The Quality Update: Google’s Latest Algorithm Change

Samantha Pena

May 21, 2015

The Quality Update: Google’s Latest Algorithm Change

Have you been seeing a fluctuation in your keyword rankings over the last month? You’re not alone. 

Google announced just two days ago that they’ve been making changes to their search algorithm – and already, it’s been impacting rankings for quite a few websites.

Here’s some background about this latest Google update

For the last month, there’s been a lot of chatter in the SEO world about changes people were seeing in Google’s search results. SEOs and publishers had been noting a major decrease in keyword rankings, causing many to speculate that Google was targeting “How To,” credit loans, or informational sites with thin content. 

However, with no verbal confirmation from Google, this fluctuation in search results pages was dubbed “The Phantom Update.”

Dun Dun Dun meme

Google Finally Announces…The Quality Update?

Now that Google’s had their laugh for a month though, they finally confirmed on Tuesday that they had indeed been testing out changes to their core algorithm in terms of how they assess a website’s quality. Thus, the name “Quality Update” was born. 

So. What is the Quality Update?

Google hasn’t given us the inside scoop on what the Quality Update entails. All we know for sure is that in the last month, they’ve changed how they determine website quality, and it’s a big enough change to make waves in website rankings.

What do you mean by “website quality”?

For several years now, Google has repeatedly emphasized that SEO is all about creating high-quality website content that is optimized for users, not for search engines. What do I mean by this?

Basically, the first rule of SEO is this: don't be spammy. Tweet this

Seriously. Google hates it when you try to trick the system. So when Google talks about “quality,” they’re really looking at the following things:

  • Can users trust the website?
  • Would users be comfortable giving their credit card to the website?
  • Is the website recognized as an authority on its topic?
  • Does the website contain useful information for users?
  • Does the website look legit?

I can go on and on about the importance of quality website content and how to do it (in fact, I already have here and here).

With this quality update though, I’m speculating that Google is probably weighing some quality factors more and some less. As to what those factors are, they’re being incredibly vague about the details as of right now – hopefully, we’ll get more details within the coming months.  

How Does the Quality Update Impact My Rankings?

Although it’s an algorithm update in the sense that it’s a change in how Google ranks websites, this Quality Update is neither spam-related nor technically a part of Google’s past algorithm update menagerie (i.e. Penguin, Panda, Pigeon, or Hummingbird).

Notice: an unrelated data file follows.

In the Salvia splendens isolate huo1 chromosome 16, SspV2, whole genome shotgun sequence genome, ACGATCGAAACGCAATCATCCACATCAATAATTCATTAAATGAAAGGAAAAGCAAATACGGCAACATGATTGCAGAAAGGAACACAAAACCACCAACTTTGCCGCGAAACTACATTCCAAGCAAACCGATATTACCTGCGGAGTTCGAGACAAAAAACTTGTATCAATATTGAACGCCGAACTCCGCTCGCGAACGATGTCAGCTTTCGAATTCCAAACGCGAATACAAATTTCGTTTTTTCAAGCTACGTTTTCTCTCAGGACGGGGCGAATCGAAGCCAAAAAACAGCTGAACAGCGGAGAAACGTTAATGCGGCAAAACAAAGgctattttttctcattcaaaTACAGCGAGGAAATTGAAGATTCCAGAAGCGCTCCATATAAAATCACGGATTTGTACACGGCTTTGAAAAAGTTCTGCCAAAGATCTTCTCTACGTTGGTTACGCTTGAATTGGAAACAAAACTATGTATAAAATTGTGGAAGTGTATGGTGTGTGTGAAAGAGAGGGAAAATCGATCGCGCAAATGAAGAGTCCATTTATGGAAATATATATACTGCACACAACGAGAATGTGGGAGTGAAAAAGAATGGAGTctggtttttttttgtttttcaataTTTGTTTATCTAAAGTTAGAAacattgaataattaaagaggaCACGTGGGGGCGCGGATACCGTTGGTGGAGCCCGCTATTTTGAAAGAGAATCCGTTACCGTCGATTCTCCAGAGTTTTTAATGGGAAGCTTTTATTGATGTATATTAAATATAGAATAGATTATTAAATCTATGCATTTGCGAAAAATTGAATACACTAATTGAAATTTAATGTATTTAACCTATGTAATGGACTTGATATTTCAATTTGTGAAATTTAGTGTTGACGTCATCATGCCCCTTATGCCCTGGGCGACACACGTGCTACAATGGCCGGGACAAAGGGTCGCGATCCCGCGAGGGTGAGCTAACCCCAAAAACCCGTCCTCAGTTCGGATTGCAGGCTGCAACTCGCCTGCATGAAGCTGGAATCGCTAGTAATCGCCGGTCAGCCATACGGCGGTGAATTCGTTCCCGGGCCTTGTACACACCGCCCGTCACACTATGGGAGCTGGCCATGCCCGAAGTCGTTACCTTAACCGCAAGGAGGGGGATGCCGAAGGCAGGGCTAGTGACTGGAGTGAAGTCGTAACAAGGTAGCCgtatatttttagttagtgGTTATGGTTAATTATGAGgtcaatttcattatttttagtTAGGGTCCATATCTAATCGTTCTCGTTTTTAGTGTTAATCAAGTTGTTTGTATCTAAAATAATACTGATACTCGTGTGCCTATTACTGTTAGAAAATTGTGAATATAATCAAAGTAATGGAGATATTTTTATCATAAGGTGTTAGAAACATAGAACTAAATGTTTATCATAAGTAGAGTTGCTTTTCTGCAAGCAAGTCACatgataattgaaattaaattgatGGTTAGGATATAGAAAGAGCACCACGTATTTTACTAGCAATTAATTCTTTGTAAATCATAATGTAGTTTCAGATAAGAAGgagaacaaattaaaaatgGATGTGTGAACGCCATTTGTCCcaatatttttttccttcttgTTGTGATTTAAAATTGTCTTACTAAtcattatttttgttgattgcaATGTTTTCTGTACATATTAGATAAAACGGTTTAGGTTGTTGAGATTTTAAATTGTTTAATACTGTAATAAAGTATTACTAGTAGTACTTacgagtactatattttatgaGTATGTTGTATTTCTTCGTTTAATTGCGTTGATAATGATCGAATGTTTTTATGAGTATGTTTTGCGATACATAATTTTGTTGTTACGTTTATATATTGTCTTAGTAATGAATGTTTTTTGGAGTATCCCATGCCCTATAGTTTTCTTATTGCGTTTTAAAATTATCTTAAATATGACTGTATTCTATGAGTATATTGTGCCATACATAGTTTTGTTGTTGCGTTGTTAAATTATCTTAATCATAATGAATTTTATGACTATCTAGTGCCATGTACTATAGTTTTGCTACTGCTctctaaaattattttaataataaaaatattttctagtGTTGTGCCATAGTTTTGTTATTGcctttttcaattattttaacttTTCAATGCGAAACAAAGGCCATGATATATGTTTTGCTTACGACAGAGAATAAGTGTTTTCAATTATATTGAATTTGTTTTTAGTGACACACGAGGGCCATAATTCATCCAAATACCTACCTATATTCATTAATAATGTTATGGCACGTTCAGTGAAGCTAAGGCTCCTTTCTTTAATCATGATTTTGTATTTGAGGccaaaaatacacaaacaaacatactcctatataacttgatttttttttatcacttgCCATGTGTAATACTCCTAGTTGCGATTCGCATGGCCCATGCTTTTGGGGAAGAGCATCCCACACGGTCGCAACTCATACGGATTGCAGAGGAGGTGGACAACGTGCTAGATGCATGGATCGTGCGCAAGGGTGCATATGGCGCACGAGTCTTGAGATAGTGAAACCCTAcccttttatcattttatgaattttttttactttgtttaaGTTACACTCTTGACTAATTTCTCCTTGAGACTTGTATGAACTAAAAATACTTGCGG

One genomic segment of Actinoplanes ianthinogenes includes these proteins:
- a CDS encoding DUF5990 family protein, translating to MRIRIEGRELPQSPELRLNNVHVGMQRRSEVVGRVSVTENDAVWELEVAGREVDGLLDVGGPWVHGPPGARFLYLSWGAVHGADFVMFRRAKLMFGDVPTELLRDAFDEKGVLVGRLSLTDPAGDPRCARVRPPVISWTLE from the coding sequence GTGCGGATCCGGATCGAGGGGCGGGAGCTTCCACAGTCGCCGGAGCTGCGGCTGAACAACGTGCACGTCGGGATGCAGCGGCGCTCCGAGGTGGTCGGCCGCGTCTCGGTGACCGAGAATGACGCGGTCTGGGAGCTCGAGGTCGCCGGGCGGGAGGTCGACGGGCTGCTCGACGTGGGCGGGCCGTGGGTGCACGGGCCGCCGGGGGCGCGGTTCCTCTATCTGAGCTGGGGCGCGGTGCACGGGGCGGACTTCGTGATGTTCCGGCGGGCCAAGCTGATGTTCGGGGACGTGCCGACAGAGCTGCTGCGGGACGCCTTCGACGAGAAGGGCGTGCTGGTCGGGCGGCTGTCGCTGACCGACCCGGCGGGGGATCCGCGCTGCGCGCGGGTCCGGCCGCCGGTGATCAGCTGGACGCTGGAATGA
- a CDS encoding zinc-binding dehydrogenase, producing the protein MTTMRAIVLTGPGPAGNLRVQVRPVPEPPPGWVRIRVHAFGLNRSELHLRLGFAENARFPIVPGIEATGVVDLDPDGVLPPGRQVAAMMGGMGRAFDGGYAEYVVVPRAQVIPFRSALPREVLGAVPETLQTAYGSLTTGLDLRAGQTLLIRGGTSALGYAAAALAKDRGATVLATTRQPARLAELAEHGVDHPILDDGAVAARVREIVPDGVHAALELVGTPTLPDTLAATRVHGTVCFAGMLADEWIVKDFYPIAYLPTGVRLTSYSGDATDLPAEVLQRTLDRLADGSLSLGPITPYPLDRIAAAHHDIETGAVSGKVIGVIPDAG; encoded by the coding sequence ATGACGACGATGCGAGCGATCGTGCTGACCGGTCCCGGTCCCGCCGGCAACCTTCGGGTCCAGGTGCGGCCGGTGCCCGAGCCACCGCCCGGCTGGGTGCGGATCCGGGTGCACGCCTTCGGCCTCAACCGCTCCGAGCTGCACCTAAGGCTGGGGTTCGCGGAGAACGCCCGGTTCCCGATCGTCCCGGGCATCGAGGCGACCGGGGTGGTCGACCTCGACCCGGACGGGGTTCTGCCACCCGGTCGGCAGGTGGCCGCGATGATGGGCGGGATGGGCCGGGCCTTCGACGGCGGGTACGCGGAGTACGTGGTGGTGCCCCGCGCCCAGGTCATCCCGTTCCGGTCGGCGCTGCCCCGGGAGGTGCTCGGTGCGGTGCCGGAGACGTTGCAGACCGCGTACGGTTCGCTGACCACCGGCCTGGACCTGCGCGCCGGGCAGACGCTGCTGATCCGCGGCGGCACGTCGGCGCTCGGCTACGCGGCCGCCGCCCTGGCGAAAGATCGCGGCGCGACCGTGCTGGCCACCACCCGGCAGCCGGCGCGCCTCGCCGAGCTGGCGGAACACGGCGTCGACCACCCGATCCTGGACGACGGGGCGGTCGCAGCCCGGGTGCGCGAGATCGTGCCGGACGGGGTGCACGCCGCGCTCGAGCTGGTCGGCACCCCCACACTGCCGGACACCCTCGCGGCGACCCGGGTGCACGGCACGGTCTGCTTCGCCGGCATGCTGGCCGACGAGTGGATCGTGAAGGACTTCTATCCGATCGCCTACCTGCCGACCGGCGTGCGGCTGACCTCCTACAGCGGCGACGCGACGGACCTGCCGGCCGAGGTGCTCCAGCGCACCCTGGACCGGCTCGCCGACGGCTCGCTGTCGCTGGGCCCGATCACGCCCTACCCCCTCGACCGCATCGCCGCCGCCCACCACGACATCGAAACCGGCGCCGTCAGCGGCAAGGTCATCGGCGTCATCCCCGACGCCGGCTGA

I can say this though. From what I’m seeing, the update can (and does) affect how your website ranks on Google.

It’s clear that Google is further tightening its bootstraps, ranking websites that have compelling content, great design, and a seamless user experience higher on search results.

Therefore, if your website is lacking in one (or all) of those aspects I just mentioned above, you need to work on improving all of that for the sake of your business’s online presence.

What Can I Do About the Quality Update?

The best piece of advice I can give you about the Quality Update is this: 

When users land on your website, the first thought in their head should be, "Damn they're good." Tweet this

Seriously. As soon as users land on your website, they should be:

  1. Amazed by how great your website looks
  2. Pleased by how easy it is for them to find the information they’re looking for

Not quite sure how to make this happen for your site? You might want to read these:

Conclusion

Regardless of the update happening, all of your online efforts should be focused on creating a quality experience for your prospects and customers. In delivering only the best for your audience, you not only protect your website from any future algorithm changes but more importantly, you are also gaining people’s trust and leading them closer to purchase.

Samantha Pena

This article was published by Samantha Pena.

Samantha Pena is a Content Strategist at Hudson. Her main focus and passion is creating amazing content that is accurate, up-to-date, and (most importantly) interesting. Her main obsessions are social media, trending topics, and anything web-related. When she has the time, she likes to read, write, and travel. Follow her on Twitter.